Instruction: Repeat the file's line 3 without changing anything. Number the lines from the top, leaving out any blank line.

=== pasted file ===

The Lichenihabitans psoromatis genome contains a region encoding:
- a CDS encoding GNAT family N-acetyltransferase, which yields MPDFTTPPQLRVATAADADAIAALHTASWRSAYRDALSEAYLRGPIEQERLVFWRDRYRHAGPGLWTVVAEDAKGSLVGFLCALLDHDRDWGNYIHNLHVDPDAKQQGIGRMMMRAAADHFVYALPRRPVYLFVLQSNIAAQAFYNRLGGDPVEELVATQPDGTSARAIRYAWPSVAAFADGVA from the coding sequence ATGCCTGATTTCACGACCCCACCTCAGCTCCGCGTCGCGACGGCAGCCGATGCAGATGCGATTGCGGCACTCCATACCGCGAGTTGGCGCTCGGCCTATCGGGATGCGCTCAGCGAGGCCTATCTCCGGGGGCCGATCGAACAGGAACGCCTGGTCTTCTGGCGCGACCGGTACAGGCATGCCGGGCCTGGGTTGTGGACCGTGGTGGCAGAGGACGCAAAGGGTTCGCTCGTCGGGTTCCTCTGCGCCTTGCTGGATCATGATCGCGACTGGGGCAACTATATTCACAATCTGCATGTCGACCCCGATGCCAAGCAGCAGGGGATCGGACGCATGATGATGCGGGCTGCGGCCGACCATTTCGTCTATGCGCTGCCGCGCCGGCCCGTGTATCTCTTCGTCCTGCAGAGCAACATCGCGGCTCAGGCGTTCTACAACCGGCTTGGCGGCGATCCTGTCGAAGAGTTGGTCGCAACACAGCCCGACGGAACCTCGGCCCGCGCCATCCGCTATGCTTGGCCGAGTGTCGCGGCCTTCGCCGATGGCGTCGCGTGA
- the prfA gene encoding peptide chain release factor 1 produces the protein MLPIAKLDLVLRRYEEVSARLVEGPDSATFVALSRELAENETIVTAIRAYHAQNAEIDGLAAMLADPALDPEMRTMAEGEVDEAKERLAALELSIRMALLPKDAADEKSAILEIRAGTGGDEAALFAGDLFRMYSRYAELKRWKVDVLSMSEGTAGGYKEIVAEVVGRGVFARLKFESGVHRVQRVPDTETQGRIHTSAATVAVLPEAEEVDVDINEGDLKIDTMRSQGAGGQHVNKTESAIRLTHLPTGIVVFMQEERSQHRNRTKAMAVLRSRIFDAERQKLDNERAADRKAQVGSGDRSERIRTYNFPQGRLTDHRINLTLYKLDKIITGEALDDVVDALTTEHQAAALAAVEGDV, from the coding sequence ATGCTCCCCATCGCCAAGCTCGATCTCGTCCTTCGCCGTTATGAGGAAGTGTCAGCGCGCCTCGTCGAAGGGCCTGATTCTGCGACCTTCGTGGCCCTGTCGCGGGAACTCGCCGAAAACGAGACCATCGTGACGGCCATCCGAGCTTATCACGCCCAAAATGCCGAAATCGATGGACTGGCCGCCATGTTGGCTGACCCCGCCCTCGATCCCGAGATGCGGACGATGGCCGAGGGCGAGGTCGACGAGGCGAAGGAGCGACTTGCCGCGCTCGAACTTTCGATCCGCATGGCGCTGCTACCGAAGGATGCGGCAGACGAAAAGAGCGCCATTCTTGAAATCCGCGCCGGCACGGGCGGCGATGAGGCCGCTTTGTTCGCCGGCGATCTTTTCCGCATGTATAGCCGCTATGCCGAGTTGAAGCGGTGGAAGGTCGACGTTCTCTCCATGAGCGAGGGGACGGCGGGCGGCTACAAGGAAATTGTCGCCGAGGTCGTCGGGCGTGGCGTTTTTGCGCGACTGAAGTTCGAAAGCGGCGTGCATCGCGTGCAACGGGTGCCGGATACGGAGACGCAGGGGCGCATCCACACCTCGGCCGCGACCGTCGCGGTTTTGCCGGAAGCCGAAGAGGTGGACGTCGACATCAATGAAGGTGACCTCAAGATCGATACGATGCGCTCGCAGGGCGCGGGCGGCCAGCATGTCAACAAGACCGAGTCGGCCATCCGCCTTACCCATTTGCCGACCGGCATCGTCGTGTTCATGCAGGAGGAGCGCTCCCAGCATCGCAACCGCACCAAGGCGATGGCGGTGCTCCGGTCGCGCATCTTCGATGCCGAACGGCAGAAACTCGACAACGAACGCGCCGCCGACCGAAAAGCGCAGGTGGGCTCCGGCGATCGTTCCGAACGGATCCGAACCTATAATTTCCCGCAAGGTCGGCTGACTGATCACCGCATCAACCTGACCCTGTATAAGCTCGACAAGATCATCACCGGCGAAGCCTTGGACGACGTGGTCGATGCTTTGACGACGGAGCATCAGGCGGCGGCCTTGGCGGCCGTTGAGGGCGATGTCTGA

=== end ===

- the prfA gene encoding peptide chain release factor 1 produces the protein MLPIAKLDLVLRRYEEVSARLVEGPDSATFVALSRELAENETIVTAIRAYHAQNAEIDGLAAMLADPALDPEMRTMAEGEVDEAKERLAALELSIRMALLPKDAADEKSAILEIRAGTGGDEAALFAGDLFRMYSRYAELKRWKVDVLSMSEGTAGGYKEIVAEVVGRGVFARLKFESGVHRVQRVPDTETQGRIHTSAATVAVLPEAEEVDVDINEGDLKIDTMRSQGAGGQHVNKTESAIRLTHLPTGIVVFMQEERSQHRNRTKAMAVLRSRIFDAERQKLDNERAADRKAQVGSGDRSERIRTYNFPQGRLTDHRINLTLYKLDKIITGEALDDVVDALTTEHQAAALAAVEGDV, from the coding sequence ATGCTCCCCATCGCCAAGCTCGATCTCGTCCTTCGCCGTTATGAGGAAGTGTCAGCGCGCCTCGTCGAAGGGCCTGATTCTGCGACCTTCGTGGCCCTGTCGCGGGAACTCGCCGAAAACGAGACCATCGTGACGGCCATCCGAGCTTATCACGCCCAAAATGCCGAAATCGATGGACTGGCCGCCATGTTGGCTGACCCCGCCCTCGATCCCGAGATGCGGACGATGGCCGAGGGCGAGGTCGACGAGGCGAAGGAGCGACTTGCCGCGCTCGAACTTTCGATCCGCATGGCGCTGCTACCGAAGGATGCGGCAGACGAAAAGAGCGCCATTCTTGAAATCCGCGCCGGCACGGGCGGCGATGAGGCCGCTTTGTTCGCCGGCGATCTTTTCCGCATGTATAGCCGCTATGCCGAGTTGAAGCGGTGGAAGGTCGACGTTCTCTCCATGAGCGAGGGGACGGCGGGCGGCTACAAGGAAATTGTCGCCGAGGTCGTCGGGCGTGGCGTTTTTGCGCGACTGAAGTTCGAAAGCGGCGTGCATCGCGTGCAACGGGTGCCGGATACGGAGACGCAGGGGCGCATCCACACCTCGGCCGCGACCGTCGCGGTTTTGCCGGAAGCCGAAGAGGTGGACGTCGACATCAATGAAGGTGACCTCAAGATCGATACGATGCGCTCGCAGGGCGCGGGCGGCCAGCATGTCAACAAGACCGAGTCGGCCATCCGCCTTACCCATTTGCCGACCGGCATCGTCGTGTTCATGCAGGAGGAGCGCTCCCAGCATCGCAACCGCACCAAGGCGATGGCGGTGCTCCGGTCGCGCATCTTCGATGCCGAACGGCAGAAACTCGACAACGAACGCGCCGCCGACCGAAAAGCGCAGGTGGGCTCCGGCGATCGTTCCGAACGGATCCGAACCTATAATTTCCCGCAAGGTCGGCTGACTGATCACCGCATCAACCTGACCCTGTATAAGCTCGACAAGATCATCACCGGCGAAGCCTTGGACGACGTGGTCGATGCTTTGACGACGGAGCATCAGGCGGCGGCCTTGGCGGCCGTTGAGGGCGATGTCTGA